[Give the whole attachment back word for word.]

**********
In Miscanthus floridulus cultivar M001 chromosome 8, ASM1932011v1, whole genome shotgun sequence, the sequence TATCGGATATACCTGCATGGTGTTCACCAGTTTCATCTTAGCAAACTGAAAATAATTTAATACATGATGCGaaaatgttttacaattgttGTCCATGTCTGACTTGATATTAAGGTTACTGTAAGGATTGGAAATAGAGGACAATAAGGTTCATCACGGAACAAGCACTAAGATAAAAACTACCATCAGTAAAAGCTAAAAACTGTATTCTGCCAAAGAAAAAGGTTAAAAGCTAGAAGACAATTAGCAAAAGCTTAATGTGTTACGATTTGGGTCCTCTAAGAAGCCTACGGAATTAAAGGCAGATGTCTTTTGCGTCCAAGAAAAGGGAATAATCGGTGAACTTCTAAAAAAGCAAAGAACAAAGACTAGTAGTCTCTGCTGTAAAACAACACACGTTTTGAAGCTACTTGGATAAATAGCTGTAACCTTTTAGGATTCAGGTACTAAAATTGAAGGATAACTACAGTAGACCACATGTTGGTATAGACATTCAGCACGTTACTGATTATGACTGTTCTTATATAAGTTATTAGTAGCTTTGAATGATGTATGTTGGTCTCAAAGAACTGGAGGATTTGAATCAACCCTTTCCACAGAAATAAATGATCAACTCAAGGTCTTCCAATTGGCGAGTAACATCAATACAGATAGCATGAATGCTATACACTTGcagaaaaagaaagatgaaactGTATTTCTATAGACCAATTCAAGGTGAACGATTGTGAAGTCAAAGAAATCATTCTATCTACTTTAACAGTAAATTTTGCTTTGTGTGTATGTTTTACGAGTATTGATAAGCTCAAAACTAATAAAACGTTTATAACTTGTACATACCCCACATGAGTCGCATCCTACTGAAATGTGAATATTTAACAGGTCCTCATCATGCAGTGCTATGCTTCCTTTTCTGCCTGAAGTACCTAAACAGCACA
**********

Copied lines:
In Miscanthus floridulus cultivar M001 chromosome 8, ASM1932011v1, whole genome shotgun sequence, the sequence TATCGGATATACCTGCATGGTGTTCACCAGTTTCATCTTAGCAAACTGAAAATAATTTAATACATGATGCGaaaatgttttacaattgttGTCCATGTCTGACTTGATATTAAGGTTACTGTAAGGATTGGAAATAGAGGACAATAAGGTTCATCACGGAACAAGCACTAAGATAAAAACTACCATCAGTAAAAGCTAAAAACTGTATTCTGCCAAAGAAAAAGGTTAAAAGCTAGAAGACAATTAGCAAAAGCTTAATGTGTTACGATTTGGGTCCTCTAAGAAGCCTACGGAATTAAAGGCAGATGTCTTTTGCGTCCAAGAAAAGGGAATAATCGGTGAACTTCTAAAAAAGCAAAGAACAAAGACTAGTAGTCTCTGCTGTAAAACAACACACGTTTTGAAGCTACTTGGATAAATAGCTGTAACCTTTTAGGATTCAGGTACTAAAATTGAAGGATAACTACAGTAGACCACATGTTGGTATAGACATTCAGCACGTTACTGATTATGACTGTTCTTATATAAGTTATTAGTAGCTTTGAATGATGTATGTTGGTCTCAAAGAACTGGAGGATTTGAATCAACCCTTTCCACAGAAATAAATGATCAACTCAAGGTCTTCCAATTGGCGAGTAACATCAATACAGATAGCATGAATGCTATACACTTGcagaaaaagaaagatgaaactGTATTTCTATAGACCAATTCAAGGTGAACGATTGTGAAGTCAAAGAAATCATTCTATCTACTTTAACAGTAAATTTTGCTTTGTGTGTATGTTTTACGAGTATTGATAAGCTCAAAACTAATAAAACGTTTATAACTTGTACATACCCCACATGAGTCGCATCCTACTGAAATGTGAATATTTAACAGGTCCTCATCATGCAGTGCTATGCTTCCTTTTCTGCCTGAAGTACCTAAACAGCACA